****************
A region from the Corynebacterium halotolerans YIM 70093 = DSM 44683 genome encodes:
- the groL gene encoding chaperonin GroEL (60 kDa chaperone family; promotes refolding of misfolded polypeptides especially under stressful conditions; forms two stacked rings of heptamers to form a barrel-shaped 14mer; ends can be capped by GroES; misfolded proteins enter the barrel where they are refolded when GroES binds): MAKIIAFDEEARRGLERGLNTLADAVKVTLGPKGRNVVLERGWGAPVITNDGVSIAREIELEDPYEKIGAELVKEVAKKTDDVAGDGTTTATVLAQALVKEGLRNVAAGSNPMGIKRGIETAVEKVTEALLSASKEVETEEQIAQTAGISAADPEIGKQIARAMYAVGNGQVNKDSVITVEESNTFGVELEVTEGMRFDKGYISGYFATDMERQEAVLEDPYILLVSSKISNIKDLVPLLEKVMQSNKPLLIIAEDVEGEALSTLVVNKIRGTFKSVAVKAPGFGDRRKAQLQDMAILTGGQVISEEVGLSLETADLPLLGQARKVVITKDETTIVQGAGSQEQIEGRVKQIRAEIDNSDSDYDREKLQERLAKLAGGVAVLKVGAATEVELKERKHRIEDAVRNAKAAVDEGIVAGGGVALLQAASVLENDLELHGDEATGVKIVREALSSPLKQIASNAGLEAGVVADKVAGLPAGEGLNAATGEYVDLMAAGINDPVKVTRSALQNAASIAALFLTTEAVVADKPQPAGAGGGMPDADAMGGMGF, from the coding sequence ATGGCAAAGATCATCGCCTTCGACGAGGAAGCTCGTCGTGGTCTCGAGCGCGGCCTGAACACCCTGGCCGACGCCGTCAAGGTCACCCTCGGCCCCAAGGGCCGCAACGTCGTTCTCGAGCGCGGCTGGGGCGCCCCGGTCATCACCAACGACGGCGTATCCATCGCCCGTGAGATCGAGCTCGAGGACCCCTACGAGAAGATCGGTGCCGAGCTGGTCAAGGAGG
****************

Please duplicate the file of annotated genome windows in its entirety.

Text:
A region from the Corynebacterium halotolerans YIM 70093 = DSM 44683 genome encodes:
- the groL gene encoding chaperonin GroEL (60 kDa chaperone family; promotes refolding of misfolded polypeptides especially under stressful conditions; forms two stacked rings of heptamers to form a barrel-shaped 14mer; ends can be capped by GroES; misfolded proteins enter the barrel where they are refolded when GroES binds): MAKIIAFDEEARRGLERGLNTLADAVKVTLGPKGRNVVLERGWGAPVITNDGVSIAREIELEDPYEKIGAELVKEVAKKTDDVAGDGTTTATVLAQALVKEGLRNVAAGSNPMGIKRGIETAVEKVTEALLSASKEVETEEQIAQTAGISAADPEIGKQIARAMYAVGNGQVNKDSVITVEESNTFGVELEVTEGMRFDKGYISGYFATDMERQEAVLEDPYILLVSSKISNIKDLVPLLEKVMQSNKPLLIIAEDVEGEALSTLVVNKIRGTFKSVAVKAPGFGDRRKAQLQDMAILTGGQVISEEVGLSLETADLPLLGQARKVVITKDETTIVQGAGSQEQIEGRVKQIRAEIDNSDSDYDREKLQERLAKLAGGVAVLKVGAATEVELKERKHRIEDAVRNAKAAVDEGIVAGGGVALLQAASVLENDLELHGDEATGVKIVREALSSPLKQIASNAGLEAGVVADKVAGLPAGEGLNAATGEYVDLMAAGINDPVKVTRSALQNAASIAALFLTTEAVVADKPQPAGAGGGMPDADAMGGMGF, from the coding sequence ATGGCAAAGATCATCGCCTTCGACGAGGAAGCTCGTCGTGGTCTCGAGCGCGGCCTGAACACCCTGGCCGACGCCGTCAAGGTCACCCTCGGCCCCAAGGGCCGCAACGTCGTTCTCGAGCGCGGCTGGGGCGCCCCGGTCATCACCAACGACGGCGTATCCATCGCCCGTGAGATCGAGCTCGAGGACCCCTACGAGAAGATCGGTGCCGAGCTGGTCAAGGAGG